5+ years of experience in enterprise sales and/or business development
Prior experience in building, running, and motivating a sales team
You’ve experienced rapid growth in a startup environment from the ground up
Proven track record of success in closing major partnership deals
Self-motivated and have a history of coming up with creative solutions
Send a hello at firstname.lastname@example.org
Meet Triin Reisser. Triin is the Group Customer Care Manager at Credit 24, a personal finance company based in 7 countries including the Baltics, Finland, and even Australia.
Triin shared with us her experience with Sorry as a Service and how Credit 24 strives to be a customer centric and trustworthy brand while helping their customers with short term financial issues.
Credit24 faced several problems. Firstly, there are many irresponsible competitors that have discredited the industry making it hard to differentiate yourself as a trusted and customer centric brand. Personal finance is strongly based on trust, hence, ensuring that Credit 24 agents are able to build and maintain customer relationships is a top priority.
Just as in any business, things sometimes go wrong. How do they take this as an opportunity to build an even stronger relationship? Sometimes a simple email and phone call aren’t enough to express customer appreciation. Agents want something that lets them go above and beyond.
Sorry as a Service came into the picture over a year ago and recognised the issues Credit24 was facing. Their motivations to excel in customer happiness was strongly evident. Our creative partners found and designed items that strongly resonated with the Credit 24 brand.
All of their agents were set up with a Sorry as a Service account and Chrome extension that seamlessly fit into their current Customer Relationship Management software. With one or two clicks, their agents were able to follow up any customer conversations with a surprise sorry or a delightful thank you.
In the end, Credit24 received a generous amount of positive feedback for their old fashioned approach to customer experience and saying sorry. Not only did their Net Promoter Score show positive results, but they also bumped up their vital retention and repeat customer KPIs.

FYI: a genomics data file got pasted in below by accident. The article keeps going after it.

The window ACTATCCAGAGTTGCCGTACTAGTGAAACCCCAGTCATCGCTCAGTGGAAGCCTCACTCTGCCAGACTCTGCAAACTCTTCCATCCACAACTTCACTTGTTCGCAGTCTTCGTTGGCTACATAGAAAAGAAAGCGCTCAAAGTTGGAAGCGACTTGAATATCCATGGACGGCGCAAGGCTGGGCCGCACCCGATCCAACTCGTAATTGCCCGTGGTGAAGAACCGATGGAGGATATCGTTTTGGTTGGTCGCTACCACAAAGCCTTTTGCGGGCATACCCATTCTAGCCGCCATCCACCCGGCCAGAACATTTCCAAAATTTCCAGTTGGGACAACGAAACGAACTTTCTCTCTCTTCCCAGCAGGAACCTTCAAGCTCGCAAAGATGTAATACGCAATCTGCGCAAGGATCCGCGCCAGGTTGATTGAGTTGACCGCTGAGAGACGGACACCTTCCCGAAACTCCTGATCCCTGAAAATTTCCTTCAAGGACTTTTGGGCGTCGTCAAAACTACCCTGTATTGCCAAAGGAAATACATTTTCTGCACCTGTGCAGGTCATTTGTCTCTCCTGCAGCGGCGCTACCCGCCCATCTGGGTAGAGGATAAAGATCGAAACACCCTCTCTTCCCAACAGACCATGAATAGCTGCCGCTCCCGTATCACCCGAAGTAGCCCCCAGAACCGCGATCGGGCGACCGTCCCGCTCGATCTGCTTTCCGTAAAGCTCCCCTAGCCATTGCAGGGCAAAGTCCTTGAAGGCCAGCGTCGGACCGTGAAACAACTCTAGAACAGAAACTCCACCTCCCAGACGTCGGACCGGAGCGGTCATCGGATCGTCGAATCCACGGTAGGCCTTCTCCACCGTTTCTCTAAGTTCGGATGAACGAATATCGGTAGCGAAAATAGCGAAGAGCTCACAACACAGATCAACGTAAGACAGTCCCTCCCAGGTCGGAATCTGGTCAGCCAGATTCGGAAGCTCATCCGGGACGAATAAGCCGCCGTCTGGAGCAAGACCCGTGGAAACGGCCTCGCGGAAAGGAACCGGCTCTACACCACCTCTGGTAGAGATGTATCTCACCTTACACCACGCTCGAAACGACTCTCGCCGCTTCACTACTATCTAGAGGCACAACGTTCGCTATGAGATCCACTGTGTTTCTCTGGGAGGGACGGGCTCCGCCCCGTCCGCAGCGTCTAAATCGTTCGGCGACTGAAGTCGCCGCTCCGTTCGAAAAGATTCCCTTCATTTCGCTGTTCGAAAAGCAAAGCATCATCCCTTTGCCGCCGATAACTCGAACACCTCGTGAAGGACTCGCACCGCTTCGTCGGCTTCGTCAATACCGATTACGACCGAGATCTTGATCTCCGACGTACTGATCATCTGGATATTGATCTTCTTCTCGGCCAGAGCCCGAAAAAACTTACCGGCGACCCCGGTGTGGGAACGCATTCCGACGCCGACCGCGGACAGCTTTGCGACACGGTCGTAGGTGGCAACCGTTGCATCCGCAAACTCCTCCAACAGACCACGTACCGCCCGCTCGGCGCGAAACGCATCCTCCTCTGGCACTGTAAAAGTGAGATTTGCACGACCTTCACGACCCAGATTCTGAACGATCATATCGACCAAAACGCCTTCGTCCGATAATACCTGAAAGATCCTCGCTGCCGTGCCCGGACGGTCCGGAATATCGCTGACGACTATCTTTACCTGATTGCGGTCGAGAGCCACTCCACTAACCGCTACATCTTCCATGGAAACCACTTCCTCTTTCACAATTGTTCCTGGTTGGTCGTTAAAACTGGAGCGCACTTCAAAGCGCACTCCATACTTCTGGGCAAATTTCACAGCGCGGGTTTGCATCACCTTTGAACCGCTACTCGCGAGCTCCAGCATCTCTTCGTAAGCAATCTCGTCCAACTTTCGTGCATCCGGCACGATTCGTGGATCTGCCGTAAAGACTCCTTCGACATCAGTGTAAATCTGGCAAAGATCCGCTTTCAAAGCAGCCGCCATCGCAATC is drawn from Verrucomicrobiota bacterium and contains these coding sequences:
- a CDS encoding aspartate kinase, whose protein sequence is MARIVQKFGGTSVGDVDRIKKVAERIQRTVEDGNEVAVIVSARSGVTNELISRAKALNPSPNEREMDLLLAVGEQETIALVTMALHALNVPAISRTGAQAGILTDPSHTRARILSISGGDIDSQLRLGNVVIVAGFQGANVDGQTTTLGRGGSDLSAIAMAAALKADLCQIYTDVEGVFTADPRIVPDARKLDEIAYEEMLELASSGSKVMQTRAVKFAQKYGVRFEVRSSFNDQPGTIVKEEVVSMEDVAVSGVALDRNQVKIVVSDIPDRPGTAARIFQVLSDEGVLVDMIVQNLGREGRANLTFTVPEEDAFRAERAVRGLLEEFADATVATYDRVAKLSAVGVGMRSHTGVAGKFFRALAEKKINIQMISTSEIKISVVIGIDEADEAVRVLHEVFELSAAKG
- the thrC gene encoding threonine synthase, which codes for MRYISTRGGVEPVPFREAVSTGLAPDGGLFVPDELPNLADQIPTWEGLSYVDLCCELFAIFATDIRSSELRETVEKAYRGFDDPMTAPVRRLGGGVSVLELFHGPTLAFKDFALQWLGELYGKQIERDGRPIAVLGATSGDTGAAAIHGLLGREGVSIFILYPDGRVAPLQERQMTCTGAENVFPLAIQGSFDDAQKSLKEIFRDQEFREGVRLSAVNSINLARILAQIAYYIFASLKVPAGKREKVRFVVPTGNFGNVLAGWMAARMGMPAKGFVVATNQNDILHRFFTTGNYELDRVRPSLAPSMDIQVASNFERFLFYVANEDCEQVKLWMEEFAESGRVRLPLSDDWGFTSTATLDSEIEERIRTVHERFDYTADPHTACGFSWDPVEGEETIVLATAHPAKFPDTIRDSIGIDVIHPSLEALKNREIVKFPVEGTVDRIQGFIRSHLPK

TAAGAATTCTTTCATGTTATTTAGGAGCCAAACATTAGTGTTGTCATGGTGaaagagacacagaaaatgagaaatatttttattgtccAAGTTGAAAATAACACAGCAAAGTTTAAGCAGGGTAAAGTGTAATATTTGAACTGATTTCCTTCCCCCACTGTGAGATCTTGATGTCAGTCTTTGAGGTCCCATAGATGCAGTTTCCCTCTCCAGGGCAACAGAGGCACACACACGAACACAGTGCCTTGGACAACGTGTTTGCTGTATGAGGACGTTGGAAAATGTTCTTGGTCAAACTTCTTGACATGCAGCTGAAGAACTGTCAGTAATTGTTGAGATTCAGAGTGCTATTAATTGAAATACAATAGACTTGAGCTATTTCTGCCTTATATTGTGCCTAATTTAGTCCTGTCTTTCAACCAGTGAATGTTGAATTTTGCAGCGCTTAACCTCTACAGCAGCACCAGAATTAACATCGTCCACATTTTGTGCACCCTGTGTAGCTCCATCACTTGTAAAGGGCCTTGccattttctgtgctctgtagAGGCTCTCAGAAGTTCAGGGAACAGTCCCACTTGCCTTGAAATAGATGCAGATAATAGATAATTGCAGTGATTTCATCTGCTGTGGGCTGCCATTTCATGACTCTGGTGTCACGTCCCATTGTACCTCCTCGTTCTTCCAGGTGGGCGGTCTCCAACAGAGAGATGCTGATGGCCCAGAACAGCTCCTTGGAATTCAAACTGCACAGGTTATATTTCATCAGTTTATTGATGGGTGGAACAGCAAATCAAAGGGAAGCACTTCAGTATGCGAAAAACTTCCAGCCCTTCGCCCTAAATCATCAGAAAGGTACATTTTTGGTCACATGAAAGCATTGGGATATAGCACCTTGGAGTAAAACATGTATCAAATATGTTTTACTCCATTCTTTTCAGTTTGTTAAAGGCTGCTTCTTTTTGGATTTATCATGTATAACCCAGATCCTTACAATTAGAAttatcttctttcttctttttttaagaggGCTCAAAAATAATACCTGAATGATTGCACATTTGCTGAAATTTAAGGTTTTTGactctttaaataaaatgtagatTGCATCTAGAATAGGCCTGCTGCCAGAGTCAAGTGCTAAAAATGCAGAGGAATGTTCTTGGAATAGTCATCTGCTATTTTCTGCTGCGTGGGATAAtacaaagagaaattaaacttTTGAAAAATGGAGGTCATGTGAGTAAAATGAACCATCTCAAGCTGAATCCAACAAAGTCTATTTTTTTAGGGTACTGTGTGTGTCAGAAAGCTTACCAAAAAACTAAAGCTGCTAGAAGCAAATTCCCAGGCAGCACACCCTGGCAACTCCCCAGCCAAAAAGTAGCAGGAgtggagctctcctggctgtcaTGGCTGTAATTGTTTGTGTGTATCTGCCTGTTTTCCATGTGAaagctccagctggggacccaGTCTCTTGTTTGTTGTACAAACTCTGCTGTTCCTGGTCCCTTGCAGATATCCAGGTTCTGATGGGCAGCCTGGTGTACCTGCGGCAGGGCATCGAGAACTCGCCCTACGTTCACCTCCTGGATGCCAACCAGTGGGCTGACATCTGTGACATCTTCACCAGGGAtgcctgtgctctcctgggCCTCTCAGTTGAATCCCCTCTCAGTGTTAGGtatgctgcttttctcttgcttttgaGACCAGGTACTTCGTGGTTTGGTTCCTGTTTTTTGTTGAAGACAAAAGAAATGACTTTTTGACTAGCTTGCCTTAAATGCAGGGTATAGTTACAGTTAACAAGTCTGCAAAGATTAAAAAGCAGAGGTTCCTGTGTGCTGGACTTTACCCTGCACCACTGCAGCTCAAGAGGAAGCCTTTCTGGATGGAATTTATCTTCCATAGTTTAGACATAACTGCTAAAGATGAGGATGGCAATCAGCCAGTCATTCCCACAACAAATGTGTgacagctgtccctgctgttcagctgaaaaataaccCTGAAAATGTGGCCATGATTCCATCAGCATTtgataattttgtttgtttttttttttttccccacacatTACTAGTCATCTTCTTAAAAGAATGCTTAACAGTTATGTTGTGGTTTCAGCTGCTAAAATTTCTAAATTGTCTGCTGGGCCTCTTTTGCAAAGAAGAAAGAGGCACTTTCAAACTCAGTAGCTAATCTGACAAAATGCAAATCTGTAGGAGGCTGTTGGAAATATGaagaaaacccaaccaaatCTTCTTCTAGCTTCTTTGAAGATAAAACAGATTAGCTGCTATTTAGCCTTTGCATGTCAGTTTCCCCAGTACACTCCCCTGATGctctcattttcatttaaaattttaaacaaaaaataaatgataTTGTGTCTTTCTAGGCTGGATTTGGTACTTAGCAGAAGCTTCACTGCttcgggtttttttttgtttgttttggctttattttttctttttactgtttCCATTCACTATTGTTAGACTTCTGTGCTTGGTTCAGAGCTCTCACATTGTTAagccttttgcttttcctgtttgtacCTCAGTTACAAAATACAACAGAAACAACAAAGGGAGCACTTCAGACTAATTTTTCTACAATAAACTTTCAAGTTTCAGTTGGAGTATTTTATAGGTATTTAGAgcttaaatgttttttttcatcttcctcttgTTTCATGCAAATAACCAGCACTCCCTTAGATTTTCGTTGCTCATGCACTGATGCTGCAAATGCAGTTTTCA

Credit 24 has been able to delight their customers and improve their results in an industry that has been dampened by a poor reputation. In a time where most customer interactions are mostly digital, surprising customers through the post has showed the true value of personal interactions.
Have you heard of Trouva? Grazia called it “Your new online treasure trove” and it is an awesome online shop that lets you shop 150 of UK’s best independent boutiques all in one place. It has been called Trouva loves their customers, but is also smart enough to know that sometimes human and/or computer error cannot be avoided. That’s life. That’s also why Trouva partnered with Sorry as a Service to make sure that if the inevitable happens, their customers know that they are important and loved.
Since December, Trouva has been sending personalized delights to their customers that have experienced anything but exceptional customer service. Why? Because a handwritten note or a personalized cookie can express “I’m sorry” much better than an email ever could.
People not only stayed as customers, but they also expressed their gratitude via social media by sharing photos and kind words.
For example, Emily Tweeted her appreciation for the medium of the apology:
Gustavo Facebook’ed his plans to stay as a loyal customer:
Alice got excited about the cookie she received when Trouva didn’t have what she was looking for:
And Shavonne voiced her shock for such great customer service:
A whooping 18% of customers who received personalized delights from Trouva responded back to the company through social media and email. And here at Sorry as a Service we call that mission accomplished.
Moral of the story?
Don’t just say sorry. Show your sorry and what could easily be angry rants and lost customers can turn into a whole ‘lotta lovin’ on social media.
Sorry as a Service is excited! Why? Because we have just partnered with one of the biggest names in the UK - BT.